Thursday, September 17, 2009

The Shelving Issue: Another Perspective

Today I’m touching on what has always been a decidedly touchy subject. It’s sparked much debate in the blogosphere and will undoubtedly continue to do so for many years to come. In fact, my fellow Novel Spaces blogmate, Kaz Augustin, just mention this in her post a few days ago. I’m talking about the shelving of African American literature in bookstores.

I’ve made my feelings known about this subject several times on my personal blog, but those were all from the author’s perspective. However, a review of one of my books opened my eyes to the injustice being to readers as well.

Let me preface this by saying that when it comes to reviews, I take them all in stride, the good and the bad. I’ve encountered both and, thankfully, have grown a thick enough skin to face those not so favorable reviews with an open mind. This particular review was pretty darn bad. The reader absolutely hated my book. And I’m cool with that. I know my writing style is not for everyone. But I just had to know more about this reader, because, let’s face it, when someone has such a strong negative reaction to your work it piques your interest. (Or, maybe that’s just me.)

Intrigued, I clicked onto some of the other reviews the reviewer had posted, and discovered something very interesting. Many of my fellow romance authors had received one and two star reviews from this reader, while titles I’d label “Urban Fiction” earned four and five stars. Clearly, this reader enjoys a different kind of book from what I write. You just won't get that level of melodrama in a Farrah Rochon novel.

It got me wondering. How does a reader who, if using her reviews as an indication, doesn’t enjoy the romance genre, end up reading so any romances? Could it be because in some bookstores--including several major chains--all books by African American authors are shoved in the same section, regardless of genre? If my book was shelved in the romance section, would this reader have ever run across it?

Of course, this could just be a case of someone who simply didn’t like my writing. It’s happened before and will undoubtedly happen again. But the pattern of this reader’s reviews pointed to something more than just someone who didn’t like one particular romance novel. It’s quite possible she doesn’t enjoy the genre, but because all the books are shelved together, it’s hard to distinguish an African American romance from urban fiction, especially now that more and more urban fiction novels are being printed in mass market paperback format.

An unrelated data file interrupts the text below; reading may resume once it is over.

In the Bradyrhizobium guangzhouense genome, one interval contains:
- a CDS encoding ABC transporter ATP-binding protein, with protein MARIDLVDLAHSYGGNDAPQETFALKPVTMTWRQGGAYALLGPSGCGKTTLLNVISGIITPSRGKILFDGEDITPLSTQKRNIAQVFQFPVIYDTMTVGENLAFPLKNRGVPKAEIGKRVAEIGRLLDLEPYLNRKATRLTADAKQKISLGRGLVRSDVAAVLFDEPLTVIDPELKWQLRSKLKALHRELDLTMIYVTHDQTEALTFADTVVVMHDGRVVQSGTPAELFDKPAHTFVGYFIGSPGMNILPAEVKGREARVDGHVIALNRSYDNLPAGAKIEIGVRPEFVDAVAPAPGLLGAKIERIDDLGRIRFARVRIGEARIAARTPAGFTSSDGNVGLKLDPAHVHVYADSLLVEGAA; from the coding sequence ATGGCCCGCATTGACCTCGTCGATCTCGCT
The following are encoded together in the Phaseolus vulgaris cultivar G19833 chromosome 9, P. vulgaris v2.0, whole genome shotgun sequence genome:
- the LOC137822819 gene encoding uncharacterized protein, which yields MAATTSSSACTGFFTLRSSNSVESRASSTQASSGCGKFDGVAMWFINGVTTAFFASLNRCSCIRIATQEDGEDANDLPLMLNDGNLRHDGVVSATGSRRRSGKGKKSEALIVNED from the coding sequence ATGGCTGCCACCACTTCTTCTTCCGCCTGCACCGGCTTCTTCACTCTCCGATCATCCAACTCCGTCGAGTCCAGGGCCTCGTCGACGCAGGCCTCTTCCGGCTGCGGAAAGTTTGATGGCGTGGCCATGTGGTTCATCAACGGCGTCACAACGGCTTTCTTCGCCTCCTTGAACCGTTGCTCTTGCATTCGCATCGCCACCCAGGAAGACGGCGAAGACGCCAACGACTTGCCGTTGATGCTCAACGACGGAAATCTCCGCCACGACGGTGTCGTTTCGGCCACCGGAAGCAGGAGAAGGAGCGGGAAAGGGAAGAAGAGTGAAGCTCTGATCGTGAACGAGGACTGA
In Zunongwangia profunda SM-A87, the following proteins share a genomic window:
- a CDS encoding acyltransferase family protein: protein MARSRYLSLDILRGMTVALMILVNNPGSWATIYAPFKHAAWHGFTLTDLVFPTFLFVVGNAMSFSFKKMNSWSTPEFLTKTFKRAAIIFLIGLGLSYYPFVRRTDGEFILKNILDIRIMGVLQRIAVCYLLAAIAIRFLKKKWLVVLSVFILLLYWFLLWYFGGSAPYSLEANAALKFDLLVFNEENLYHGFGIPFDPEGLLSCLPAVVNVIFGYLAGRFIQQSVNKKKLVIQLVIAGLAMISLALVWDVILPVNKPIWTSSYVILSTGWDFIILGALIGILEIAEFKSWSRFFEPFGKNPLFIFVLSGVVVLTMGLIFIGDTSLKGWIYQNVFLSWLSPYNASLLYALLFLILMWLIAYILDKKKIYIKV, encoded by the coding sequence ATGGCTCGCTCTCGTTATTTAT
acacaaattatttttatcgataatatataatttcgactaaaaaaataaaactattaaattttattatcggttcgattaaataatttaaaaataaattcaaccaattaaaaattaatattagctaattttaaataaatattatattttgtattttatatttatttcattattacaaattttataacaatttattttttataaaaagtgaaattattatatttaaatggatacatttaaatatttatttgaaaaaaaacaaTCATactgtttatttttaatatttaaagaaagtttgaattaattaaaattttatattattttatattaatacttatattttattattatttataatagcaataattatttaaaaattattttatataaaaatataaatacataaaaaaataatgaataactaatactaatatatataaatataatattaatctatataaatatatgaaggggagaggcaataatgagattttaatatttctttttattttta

I see this as a total injustice to the reader. After reading her review, I was upset on the reviewer’s behalf for wasting both her money and time on a book she didn’t enjoy. I imagined myself buying a book with a pretty innocuous cover only to start reading and realize it's a horror novel. For someone who closes her eyes when she passes the Horror aisle, this would not be a good thing. But if the horror novelist is African American, there's a pretty good chance his/her book will be sitting right next to my tame romance novel on store shelves.

It's just not right! Why would stores make it a guessing game for readers? Simply shelve the books by genre so readers are not duped into buying a story that will leave them dissatisfied.

This argument has been going on for a long time, but I’m not sure there has ever been a compelling argument for shelving all books by African Americans in one place, regardless of genre. Is there one, or is this just blatant segregation that readers and authors will have to endure indefinitely? Someone please help me understand.


KeVin K. said...

You hit it on the head.

I backed out of this debate years ago because sooner or later in every venue someone would finally tell me I will never "get" why African Americans need their own space in a bookstore because I'm white.
(My argument: That classifying/shelving books as AA only made the much larger and generally better funded pool of white readers feel they were not welcome. I think the industry is shooting itself -- and some of the best writers out there -- in the foot with this practice.)

Of course there are those booksellers who think AA-authored fiction is a genre. But that's a whole different battle.

Charles Gramlich said...

I don't know what the answer is. I typically find folks like Ishmael Reed, James Baldwin, and Samuel Delany shelved in the general shelves. But I also see a lot of newer African American writers shelved in a separate African American section. I'm not sure there is a perfect solution, and certainly not one that would please everyone.